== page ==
Catharin Dalpino on Indonesian Foreign Policy and the G20 Presidency

Catharin Dalpino is Professor Emeritus at the Edmund A. Walsh School of Foreign Service at Georgetown University, where she taught courses in Asian Studies and in US foreign policy. She has also taught at the State University of New York-Albany. Johns Hopkins School of Advanced International Studies; George Washington University; Simmons College; and Seton Hall University. For five years she was Director of Georgetown University’s Thai Studies Program. From 1993 to 1997 Professor Dalpino was Deputy Assistant Secretary of State for Democracy in the State Department’s Bureau of Democracy, Human Rights and Labor. She has also been a Fellow at the Brookings Institution; a Resident Associate at the Carnegie Endowment for International Peace; and Associate at Georgetown University's Institute for the Study of Diplomacy; a Visiting Scholar in Southeast Asian Studies at SAIS; and a Nonresident Senior Fellow at the Atlantic Council. From 1983 to 1993 Professor Dalpino was a career officer with The Asia Foundation, and was the Foundation’s Representative for Thailand, Laos and Cambodia. In that capacity, she re-opened the Foundation’s programs in Laos and Cambodia after a hiatus of fifteen years. She was the founding director of the Aspen Institute Program on Agent Orange in Vietnam (2007-2009), which urged the US Government to provide assistance for Vietnamese affected by exposure to dioxin during the Vietnam War. Professor Dalpino is the author of two books about US foreign policy and numerous articles and journal chapters. She has testified before Congress, on both the House and Senate sides, more than a dozen times.
Nadine Zahiruddin '24 interviewed Dr. Catharin Dalpino on on September 23, 2022.
Photograph and biography courtesy of Dr. Catharin Dalpino.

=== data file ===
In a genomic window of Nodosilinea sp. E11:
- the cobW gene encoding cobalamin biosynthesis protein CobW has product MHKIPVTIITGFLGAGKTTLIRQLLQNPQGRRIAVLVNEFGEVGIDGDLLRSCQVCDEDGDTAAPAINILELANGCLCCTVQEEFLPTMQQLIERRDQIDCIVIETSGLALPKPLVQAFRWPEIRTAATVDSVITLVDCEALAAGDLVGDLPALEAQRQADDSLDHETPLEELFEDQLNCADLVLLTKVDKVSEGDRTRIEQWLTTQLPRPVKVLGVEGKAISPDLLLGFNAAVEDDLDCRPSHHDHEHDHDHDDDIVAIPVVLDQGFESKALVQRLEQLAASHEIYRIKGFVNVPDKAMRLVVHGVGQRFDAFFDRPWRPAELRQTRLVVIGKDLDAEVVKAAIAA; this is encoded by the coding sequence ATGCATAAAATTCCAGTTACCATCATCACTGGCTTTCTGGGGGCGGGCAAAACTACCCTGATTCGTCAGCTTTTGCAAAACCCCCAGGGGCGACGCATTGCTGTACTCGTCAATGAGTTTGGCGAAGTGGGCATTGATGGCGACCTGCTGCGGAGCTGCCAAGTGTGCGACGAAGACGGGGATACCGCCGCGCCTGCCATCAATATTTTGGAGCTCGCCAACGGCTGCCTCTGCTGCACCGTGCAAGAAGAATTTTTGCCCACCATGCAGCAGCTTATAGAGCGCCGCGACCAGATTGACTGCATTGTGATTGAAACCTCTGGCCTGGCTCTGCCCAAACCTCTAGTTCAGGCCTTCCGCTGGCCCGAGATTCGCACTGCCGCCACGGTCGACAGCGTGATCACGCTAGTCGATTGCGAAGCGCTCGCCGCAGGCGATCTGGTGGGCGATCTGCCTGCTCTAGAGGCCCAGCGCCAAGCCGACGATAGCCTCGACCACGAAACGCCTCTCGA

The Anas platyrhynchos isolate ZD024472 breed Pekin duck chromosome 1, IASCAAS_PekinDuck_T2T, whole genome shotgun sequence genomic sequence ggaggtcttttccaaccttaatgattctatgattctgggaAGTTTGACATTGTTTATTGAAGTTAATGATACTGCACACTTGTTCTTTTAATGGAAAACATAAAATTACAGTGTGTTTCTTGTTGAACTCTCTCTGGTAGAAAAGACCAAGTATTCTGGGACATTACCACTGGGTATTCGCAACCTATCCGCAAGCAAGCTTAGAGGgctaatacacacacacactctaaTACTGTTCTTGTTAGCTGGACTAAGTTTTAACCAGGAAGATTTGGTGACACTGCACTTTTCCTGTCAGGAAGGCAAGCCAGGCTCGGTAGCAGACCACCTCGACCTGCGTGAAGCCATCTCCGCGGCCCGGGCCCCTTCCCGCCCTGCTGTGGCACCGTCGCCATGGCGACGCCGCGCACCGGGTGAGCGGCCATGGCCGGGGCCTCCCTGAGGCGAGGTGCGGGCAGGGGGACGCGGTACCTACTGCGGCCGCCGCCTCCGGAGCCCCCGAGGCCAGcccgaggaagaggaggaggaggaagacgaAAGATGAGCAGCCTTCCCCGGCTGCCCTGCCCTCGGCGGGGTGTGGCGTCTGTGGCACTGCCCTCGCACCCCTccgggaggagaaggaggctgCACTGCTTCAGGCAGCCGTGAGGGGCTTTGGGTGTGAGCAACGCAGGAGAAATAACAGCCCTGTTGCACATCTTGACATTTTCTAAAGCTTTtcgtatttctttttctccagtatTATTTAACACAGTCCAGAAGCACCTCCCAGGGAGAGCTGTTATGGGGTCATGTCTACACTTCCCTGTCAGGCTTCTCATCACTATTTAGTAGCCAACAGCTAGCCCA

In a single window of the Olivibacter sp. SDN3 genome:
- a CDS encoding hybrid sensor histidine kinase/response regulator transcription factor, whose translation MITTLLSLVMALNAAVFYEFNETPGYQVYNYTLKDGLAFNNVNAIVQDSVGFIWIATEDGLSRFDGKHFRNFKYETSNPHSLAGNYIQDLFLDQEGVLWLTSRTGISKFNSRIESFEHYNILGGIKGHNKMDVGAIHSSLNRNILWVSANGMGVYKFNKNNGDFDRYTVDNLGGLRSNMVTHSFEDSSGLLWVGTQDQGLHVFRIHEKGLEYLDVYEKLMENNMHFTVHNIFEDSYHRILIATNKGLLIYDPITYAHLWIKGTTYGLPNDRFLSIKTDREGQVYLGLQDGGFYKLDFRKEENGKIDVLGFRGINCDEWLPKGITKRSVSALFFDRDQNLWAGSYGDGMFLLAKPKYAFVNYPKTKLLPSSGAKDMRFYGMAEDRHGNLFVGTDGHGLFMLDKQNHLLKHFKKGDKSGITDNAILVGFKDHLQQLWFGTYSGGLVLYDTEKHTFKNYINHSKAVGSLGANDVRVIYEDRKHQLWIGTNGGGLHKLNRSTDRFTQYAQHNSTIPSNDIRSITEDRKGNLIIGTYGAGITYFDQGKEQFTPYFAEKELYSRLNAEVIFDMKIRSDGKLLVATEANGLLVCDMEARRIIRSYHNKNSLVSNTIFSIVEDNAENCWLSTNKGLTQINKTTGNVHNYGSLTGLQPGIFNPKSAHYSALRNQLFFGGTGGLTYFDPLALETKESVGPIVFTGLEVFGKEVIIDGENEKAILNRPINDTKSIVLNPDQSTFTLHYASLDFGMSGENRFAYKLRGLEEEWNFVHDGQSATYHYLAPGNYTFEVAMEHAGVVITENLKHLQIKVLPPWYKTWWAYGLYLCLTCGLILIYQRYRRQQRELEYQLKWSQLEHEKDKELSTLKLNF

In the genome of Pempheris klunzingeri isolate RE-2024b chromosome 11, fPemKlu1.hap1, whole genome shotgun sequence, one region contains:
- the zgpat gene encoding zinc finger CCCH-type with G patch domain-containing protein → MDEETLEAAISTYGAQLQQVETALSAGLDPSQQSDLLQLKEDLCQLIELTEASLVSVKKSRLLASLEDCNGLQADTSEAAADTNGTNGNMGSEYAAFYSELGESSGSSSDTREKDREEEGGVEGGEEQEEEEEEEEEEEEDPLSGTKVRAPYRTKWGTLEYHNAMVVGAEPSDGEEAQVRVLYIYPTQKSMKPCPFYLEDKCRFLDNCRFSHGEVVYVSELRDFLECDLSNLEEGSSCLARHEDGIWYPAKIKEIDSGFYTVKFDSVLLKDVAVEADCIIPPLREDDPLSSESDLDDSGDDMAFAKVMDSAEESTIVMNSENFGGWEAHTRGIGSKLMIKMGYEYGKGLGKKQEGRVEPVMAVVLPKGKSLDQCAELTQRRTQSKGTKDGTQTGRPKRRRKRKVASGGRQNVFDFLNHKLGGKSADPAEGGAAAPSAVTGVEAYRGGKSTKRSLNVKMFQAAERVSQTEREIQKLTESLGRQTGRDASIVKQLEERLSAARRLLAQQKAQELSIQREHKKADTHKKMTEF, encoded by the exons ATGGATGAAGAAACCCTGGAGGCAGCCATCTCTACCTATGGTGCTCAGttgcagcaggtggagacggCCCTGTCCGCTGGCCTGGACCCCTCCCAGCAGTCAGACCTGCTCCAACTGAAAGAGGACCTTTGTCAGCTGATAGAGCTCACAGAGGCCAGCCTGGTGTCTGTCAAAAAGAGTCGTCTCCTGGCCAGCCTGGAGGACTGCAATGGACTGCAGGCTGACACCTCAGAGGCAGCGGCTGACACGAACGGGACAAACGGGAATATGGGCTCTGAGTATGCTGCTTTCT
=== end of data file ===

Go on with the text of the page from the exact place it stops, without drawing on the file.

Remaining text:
Indonesia has the political and diplomatic advantages of being a non-aligned, active, and strategic middle power that can potentially drive more impactful and actionable G-20 resolutions. How can Indonesia take advantage of this G20 presidency to drive real change?

The G20 is not the non-aligned movement, obviously, but it is the most prominent economic forum that has both developed and developing countries in its 21st century configuration. It has to be said that Indonesia’s hopes of focusing the agenda on economic assistance in the wake of COVID, climate change, even perhaps, influencing WTO reform, have been greatly complicated by Russia's invasion of Ukraine.

Indonesia is following the lead of its predecessor in 2014 for the G20 Chair, Australia, when Western countries pressured them to expel Russia from the G20 because of its actions towards Ukraine, namely the annexation of Crimea. Jakarta has made clear that it's not even going to try to move towards any expulsion of Russia and the West has pretty much settled on that. We will see whether there is a repeat at the summit in Bali in November, with Western representatives walking out when the Russian representative walks in. Just this week, the stakes became much higher with Putin’s threat of nuclear war related to the referenda in the Russian occupied territories of Ukraine.